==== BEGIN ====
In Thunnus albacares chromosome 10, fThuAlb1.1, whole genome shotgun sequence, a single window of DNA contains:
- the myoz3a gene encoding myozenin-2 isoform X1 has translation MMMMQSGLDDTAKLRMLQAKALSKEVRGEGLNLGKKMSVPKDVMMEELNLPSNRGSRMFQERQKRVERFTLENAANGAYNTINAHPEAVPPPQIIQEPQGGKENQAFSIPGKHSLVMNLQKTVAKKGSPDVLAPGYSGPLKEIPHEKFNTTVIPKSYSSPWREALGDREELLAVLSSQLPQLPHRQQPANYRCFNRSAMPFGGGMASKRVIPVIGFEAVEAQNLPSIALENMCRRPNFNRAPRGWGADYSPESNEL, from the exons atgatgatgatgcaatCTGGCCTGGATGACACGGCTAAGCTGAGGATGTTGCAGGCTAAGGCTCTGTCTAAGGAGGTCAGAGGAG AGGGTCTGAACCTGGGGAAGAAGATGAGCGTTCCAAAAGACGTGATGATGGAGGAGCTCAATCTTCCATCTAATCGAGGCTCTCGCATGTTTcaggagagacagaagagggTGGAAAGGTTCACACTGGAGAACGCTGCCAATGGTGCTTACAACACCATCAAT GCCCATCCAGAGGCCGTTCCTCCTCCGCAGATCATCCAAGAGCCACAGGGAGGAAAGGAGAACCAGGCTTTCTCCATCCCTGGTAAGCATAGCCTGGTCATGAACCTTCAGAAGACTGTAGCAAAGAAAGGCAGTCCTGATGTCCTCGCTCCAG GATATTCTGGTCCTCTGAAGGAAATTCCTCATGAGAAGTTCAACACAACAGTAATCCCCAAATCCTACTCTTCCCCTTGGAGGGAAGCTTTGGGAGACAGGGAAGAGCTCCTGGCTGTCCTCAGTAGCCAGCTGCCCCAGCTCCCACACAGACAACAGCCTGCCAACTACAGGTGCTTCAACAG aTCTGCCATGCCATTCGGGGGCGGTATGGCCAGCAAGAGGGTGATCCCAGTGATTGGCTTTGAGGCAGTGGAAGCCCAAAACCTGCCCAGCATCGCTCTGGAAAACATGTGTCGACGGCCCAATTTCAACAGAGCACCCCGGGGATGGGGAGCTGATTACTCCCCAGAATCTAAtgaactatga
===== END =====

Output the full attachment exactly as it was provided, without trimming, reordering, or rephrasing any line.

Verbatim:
In Thunnus albacares chromosome 10, fThuAlb1.1, whole genome shotgun sequence, a single window of DNA contains:
- the myoz3a gene encoding myozenin-2 isoform X1 has translation MMMMQSGLDDTAKLRMLQAKALSKEVRGEGLNLGKKMSVPKDVMMEELNLPSNRGSRMFQERQKRVERFTLENAANGAYNTINAHPEAVPPPQIIQEPQGGKENQAFSIPGKHSLVMNLQKTVAKKGSPDVLAPGYSGPLKEIPHEKFNTTVIPKSYSSPWREALGDREELLAVLSSQLPQLPHRQQPANYRCFNRSAMPFGGGMASKRVIPVIGFEAVEAQNLPSIALENMCRRPNFNRAPRGWGADYSPESNEL, from the exons atgatgatgatgcaatCTGGCCTGGATGACACGGCTAAGCTGAGGATGTTGCAGGCTAAGGCTCTGTCTAAGGAGGTCAGAGGAG AGGGTCTGAACCTGGGGAAGAAGATGAGCGTTCCAAAAGACGTGATGATGGAGGAGCTCAATCTTCCATCTAATCGAGGCTCTCGCATGTTTcaggagagacagaagagggTGGAAAGGTTCACACTGGAGAACGCTGCCAATGGTGCTTACAACACCATCAAT GCCCATCCAGAGGCCGTTCCTCCTCCGCAGATCATCCAAGAGCCACAGGGAGGAAAGGAGAACCAGGCTTTCTCCATCCCTGGTAAGCATAGCCTGGTCATGAACCTTCAGAAGACTGTAGCAAAGAAAGGCAGTCCTGATGTCCTCGCTCCAG GATATTCTGGTCCTCTGAAGGAAATTCCTCATGAGAAGTTCAACACAACAGTAATCCCCAAATCCTACTCTTCCCCTTGGAGGGAAGCTTTGGGAGACAGGGAAGAGCTCCTGGCTGTCCTCAGTAGCCAGCTGCCCCAGCTCCCACACAGACAACAGCCTGCCAACTACAGGTGCTTCAACAG aTCTGCCATGCCATTCGGGGGCGGTATGGCCAGCAAGAGGGTGATCCCAGTGATTGGCTTTGAGGCAGTGGAAGCCCAAAACCTGCCCAGCATCGCTCTGGAAAACATGTGTCGACGGCCCAATTTCAACAGAGCACCCCGGGGATGGGGAGCTGATTACTCCCCAGAATCTAAtgaactatga